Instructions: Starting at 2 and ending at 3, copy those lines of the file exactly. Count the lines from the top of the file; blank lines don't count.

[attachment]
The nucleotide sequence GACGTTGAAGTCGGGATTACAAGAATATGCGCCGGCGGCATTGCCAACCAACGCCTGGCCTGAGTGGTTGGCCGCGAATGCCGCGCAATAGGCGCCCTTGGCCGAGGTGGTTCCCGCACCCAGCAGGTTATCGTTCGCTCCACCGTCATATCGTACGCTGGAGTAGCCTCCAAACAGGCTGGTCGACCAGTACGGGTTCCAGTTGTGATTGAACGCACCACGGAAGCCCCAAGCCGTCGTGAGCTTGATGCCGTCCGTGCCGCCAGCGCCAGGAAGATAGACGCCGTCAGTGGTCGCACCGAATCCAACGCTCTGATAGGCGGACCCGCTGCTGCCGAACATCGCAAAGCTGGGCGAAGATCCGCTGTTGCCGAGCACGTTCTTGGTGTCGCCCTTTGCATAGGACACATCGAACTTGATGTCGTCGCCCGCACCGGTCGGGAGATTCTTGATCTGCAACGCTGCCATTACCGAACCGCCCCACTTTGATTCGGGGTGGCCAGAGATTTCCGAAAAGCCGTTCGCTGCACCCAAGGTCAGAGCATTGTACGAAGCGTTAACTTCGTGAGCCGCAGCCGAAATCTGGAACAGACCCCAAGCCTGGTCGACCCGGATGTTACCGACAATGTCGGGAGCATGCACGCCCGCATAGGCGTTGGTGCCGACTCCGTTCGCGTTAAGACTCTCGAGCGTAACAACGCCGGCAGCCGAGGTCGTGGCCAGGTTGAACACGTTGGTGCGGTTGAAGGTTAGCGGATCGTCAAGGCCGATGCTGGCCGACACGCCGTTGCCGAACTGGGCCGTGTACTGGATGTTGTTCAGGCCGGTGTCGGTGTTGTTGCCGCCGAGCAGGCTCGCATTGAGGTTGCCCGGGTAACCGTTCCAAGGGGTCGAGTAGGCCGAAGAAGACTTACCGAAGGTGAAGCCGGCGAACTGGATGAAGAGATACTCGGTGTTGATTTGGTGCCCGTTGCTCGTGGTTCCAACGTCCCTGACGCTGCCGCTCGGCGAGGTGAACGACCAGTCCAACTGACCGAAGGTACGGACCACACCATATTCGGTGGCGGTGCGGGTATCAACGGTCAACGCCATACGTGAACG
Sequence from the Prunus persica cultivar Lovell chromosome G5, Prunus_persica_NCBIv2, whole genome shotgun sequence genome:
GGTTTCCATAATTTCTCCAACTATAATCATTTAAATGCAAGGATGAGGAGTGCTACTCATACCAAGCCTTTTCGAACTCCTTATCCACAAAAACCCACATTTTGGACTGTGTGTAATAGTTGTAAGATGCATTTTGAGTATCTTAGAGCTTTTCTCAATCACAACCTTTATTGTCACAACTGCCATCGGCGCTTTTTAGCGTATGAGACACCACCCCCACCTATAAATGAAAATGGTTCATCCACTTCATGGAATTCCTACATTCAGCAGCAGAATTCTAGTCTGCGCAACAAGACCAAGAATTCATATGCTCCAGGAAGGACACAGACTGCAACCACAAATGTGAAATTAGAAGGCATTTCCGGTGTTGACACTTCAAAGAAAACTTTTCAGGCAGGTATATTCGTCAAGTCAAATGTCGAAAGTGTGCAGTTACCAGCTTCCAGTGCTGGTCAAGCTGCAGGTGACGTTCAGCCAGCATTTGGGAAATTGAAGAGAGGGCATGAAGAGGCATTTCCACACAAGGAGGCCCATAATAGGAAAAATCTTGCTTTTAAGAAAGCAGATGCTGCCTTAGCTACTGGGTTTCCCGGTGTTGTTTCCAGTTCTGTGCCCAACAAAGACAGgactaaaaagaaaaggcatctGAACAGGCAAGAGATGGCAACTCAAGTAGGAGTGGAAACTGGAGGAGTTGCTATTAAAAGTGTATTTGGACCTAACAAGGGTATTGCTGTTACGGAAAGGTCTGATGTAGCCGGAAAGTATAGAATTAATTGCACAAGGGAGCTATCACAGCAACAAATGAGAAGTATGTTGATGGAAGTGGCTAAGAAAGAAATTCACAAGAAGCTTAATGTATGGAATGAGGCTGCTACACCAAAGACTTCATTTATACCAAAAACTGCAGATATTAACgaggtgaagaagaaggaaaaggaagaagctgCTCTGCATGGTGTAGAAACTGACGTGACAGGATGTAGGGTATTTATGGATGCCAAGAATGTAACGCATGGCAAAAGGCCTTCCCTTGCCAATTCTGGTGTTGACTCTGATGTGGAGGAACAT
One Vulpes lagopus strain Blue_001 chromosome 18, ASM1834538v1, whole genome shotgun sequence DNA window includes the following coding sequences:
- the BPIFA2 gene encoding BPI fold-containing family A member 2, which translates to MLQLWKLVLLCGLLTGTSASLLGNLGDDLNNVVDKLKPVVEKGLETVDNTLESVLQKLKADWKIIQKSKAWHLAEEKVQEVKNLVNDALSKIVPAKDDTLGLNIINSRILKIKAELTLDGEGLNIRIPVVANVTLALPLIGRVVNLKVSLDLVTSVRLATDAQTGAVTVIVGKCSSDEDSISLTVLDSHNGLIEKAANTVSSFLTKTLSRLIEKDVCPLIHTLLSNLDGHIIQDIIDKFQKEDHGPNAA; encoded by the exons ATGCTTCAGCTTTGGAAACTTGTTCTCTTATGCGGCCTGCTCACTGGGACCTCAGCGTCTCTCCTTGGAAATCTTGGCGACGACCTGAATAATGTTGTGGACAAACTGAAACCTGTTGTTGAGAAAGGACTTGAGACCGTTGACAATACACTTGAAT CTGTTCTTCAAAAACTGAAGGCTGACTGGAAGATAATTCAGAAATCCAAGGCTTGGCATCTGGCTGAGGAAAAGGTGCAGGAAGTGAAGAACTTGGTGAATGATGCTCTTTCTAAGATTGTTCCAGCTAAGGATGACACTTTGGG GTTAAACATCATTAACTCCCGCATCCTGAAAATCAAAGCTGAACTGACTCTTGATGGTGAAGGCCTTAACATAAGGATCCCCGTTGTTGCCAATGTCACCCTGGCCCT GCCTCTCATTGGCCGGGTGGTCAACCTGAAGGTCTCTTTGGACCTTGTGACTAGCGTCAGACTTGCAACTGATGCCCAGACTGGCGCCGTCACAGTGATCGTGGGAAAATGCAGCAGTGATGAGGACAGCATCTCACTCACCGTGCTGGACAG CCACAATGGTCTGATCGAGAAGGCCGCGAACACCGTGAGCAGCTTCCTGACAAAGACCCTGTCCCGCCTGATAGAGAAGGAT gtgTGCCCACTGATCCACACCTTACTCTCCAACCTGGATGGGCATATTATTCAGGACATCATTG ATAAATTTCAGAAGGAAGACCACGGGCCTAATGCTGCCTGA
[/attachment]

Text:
Sequence from the Prunus persica cultivar Lovell chromosome G5, Prunus_persica_NCBIv2, whole genome shotgun sequence genome:
GGTTTCCATAATTTCTCCAACTATAATCATTTAAATGCAAGGATGAGGAGTGCTACTCATACCAAGCCTTTTCGAACTCCTTATCCACAAAAACCCACATTTTGGACTGTGTGTAATAGTTGTAAGATGCATTTTGAGTATCTTAGAGCTTTTCTCAATCACAACCTTTATTGTCACAACTGCCATCGGCGCTTTTTAGCGTATGAGACACCACCCCCACCTATAAATGAAAATGGTTCATCCACTTCATGGAATTCCTACATTCAGCAGCAGAATTCTAGTCTGCGCAACAAGACCAAGAATTCATATGCTCCAGGAAGGACACAGACTGCAACCACAAATGTGAAATTAGAAGGCATTTCCGGTGTTGACACTTCAAAGAAAACTTTTCAGGCAGGTATATTCGTCAAGTCAAATGTCGAAAGTGTGCAGTTACCAGCTTCCAGTGCTGGTCAAGCTGCAGGTGACGTTCAGCCAGCATTTGGGAAATTGAAGAGAGGGCATGAAGAGGCATTTCCACACAAGGAGGCCCATAATAGGAAAAATCTTGCTTTTAAGAAAGCAGATGCTGCCTTAGCTACTGGGTTTCCCGGTGTTGTTTCCAGTTCTGTGCCCAACAAAGACAGgactaaaaagaaaaggcatctGAACAGGCAAGAGATGGCAACTCAAGTAGGAGTGGAAACTGGAGGAGTTGCTATTAAAAGTGTATTTGGACCTAACAAGGGTATTGCTGTTACGGAAAGGTCTGATGTAGCCGGAAAGTATAGAATTAATTGCACAAGGGAGCTATCACAGCAACAAATGAGAAGTATGTTGATGGAAGTGGCTAAGAAAGAAATTCACAAGAAGCTTAATGTATGGAATGAGGCTGCTACACCAAAGACTTCATTTATACCAAAAACTGCAGATATTAACgaggtgaagaagaaggaaaaggaagaagctgCTCTGCATGGTGTAGAAACTGACGTGACAGGATGTAGGGTATTTATGGATGCCAAGAATGTAACGCATGGCAAAAGGCCTTCCCTTGCCAATTCTGGTGTTGACTCTGATGTGGAGGAACAT